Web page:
Excellence. The quality of being outstanding or extremely good according to the Oxford English Dictionary. It identifies that word comes from the Latin excellentia, from the verb excellere ‘to surpass’.
This Sporting Life - Colin Regan
I draw your attention to the meaning and origins of this word as we are finally within touching distance of the completion of Leitrim GAA’s Centre of Excellence. That’s a bold name to put to anything. You could call your son Excellent but that doesn’t mean he’d end up winning a Connacht title with Leitrim with a Man of the Match performance to top things off.
Naming your child is a big responsibility. Just ask Seymore Butz. Sometimes a Rose by another name might smell a little sweeter. You want a strong name. And one that hopefully comes to reflect their personality, what they are. You want them to be comfortable in their name.
Leitrim GAA Centre of Excellence is certainly a strong name and one that we hope comes to represent what Leitrim football represents in the future. However, the name will not make that happen. It is the culture and standards and values that are instilled in the centre that will dictate this.
No more so than it is the values and environment a child is raised, in addition to the opportunities he or she is exposed to, that will help determine who they are, rather than any allocated to them.
Its opening should draw a line in the sand from which time on a certain standard – one of excellence – is demanded from all those who use it. The same outstanding standards must be demanded from those who run the centre, our county board, administrators, and our coaches.
The parents of the boys and girls who will bring the place to life with their hopes and dreams and shouts and laughs should also receive communication about the journey Leitrim GAA wants to bring those young idealists on.
A journey that will not only allow them the space to achieve their potential but will also provide the support and guidance necessary to help then ‘surpass’ that potential. To make their lives extraordinary.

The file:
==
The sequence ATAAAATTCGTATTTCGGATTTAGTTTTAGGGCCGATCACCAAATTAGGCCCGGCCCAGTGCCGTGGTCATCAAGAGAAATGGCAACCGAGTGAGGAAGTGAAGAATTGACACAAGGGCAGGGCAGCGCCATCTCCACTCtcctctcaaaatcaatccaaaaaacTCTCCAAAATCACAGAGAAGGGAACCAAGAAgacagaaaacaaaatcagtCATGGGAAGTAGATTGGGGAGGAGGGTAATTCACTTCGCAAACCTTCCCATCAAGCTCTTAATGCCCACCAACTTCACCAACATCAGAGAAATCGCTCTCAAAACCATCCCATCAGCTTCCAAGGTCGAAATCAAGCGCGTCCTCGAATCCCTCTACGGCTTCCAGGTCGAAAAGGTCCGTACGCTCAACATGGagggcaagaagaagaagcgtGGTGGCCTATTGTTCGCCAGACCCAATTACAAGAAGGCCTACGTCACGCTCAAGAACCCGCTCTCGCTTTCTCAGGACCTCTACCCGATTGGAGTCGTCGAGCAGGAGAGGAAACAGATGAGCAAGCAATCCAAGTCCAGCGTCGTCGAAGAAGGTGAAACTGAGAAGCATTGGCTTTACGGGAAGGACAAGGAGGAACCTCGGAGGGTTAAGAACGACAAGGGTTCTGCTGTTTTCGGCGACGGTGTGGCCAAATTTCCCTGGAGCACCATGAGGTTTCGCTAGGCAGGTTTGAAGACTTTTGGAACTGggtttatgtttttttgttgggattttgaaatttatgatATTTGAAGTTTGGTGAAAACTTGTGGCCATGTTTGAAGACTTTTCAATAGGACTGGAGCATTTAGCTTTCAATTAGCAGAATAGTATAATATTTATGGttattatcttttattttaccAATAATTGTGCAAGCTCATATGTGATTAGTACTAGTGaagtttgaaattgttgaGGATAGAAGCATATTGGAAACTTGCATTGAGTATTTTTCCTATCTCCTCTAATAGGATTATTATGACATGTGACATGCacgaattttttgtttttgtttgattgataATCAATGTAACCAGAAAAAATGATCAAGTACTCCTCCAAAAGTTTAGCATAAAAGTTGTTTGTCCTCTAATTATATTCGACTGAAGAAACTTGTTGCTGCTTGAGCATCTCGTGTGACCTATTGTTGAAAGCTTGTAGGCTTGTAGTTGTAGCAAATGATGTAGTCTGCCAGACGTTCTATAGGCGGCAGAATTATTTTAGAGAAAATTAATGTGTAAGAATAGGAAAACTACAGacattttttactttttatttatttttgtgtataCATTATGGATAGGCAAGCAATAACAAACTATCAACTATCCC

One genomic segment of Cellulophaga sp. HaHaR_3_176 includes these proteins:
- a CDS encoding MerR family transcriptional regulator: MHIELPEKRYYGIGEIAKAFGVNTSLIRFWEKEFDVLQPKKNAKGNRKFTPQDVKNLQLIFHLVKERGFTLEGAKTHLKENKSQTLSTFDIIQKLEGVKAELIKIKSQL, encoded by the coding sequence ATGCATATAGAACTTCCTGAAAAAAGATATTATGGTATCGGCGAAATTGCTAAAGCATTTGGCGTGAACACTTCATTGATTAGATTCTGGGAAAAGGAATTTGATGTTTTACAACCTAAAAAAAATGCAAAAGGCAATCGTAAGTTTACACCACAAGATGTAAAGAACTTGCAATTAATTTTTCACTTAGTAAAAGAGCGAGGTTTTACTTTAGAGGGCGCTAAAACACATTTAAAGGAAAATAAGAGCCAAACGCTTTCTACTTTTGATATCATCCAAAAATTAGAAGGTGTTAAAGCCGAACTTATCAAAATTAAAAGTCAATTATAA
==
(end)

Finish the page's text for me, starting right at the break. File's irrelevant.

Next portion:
If we can imbue in all those who pass through the new Centre a desire to bring the Excellence they have experienced back out into the world then we can rest assured in the knowledge that the audacious name we bestowed upon the venue was also an auspicious one.
But culture is a bit of a beast. And it is one of the most difficult things to change and alter. For firstly we must identify what the current culture is. To do this a root and branch evaluation of the current systems, personnel, and procedures must be undertaken.
The culture currently impacting on Leitrim GAA is a many headed beast. There are those, and no shortage of them, that are striving for excellence. But there are those, a smaller number of them I believe , for whom the motions and going through them is absolutely adequate. Excellence is a demanding master and requires constant attention. It also requires a unified approach and a great level of support to ensure its rising tide lifts all boats.
You do not become excellent overnight. A period of change will be necessary. There are those who embrace change and those who fear it. George Dugdale and Barney Breen attempted to change a culture in one squad and they were forced to fall on their own swords (and those of a few others) because another culture, that of the wider GAA fraternity in the county, wasn’t prepared for the temporary pain that change so often brings.
It is a phenomenal achievement for Leitrim GAA to have reached this milestone. It has taken great effort by countless people and we all must reflect on that; we should celebrate that excellent effort.
Our clubs voted to have the €250,000 made available to Leitrim by the opening of Croke Park to soccer and rugby invested in the centre. We should celebrate the excellent sacrifice. But now that we are on the cusp of a long-held hope becoming reality it is not time to rest on our laurels. It is time to press forward.
So we are, as ever, on a journey. And excellence is not a destination, it is that journey. There will be steps forward and there will be backward steps but as long as we walk the road together then it will be a journey worth taking.
A final word to all involved in the Mohill GAA. How delighted Philly would have been to see the crowd turn out in his honour for the rededication of the local pitch in his name. It was surely a difficult but proud day for his mother Phil and brothers John and Michael. May many generations find the same joy in playing there that Philly did every time he took to the field.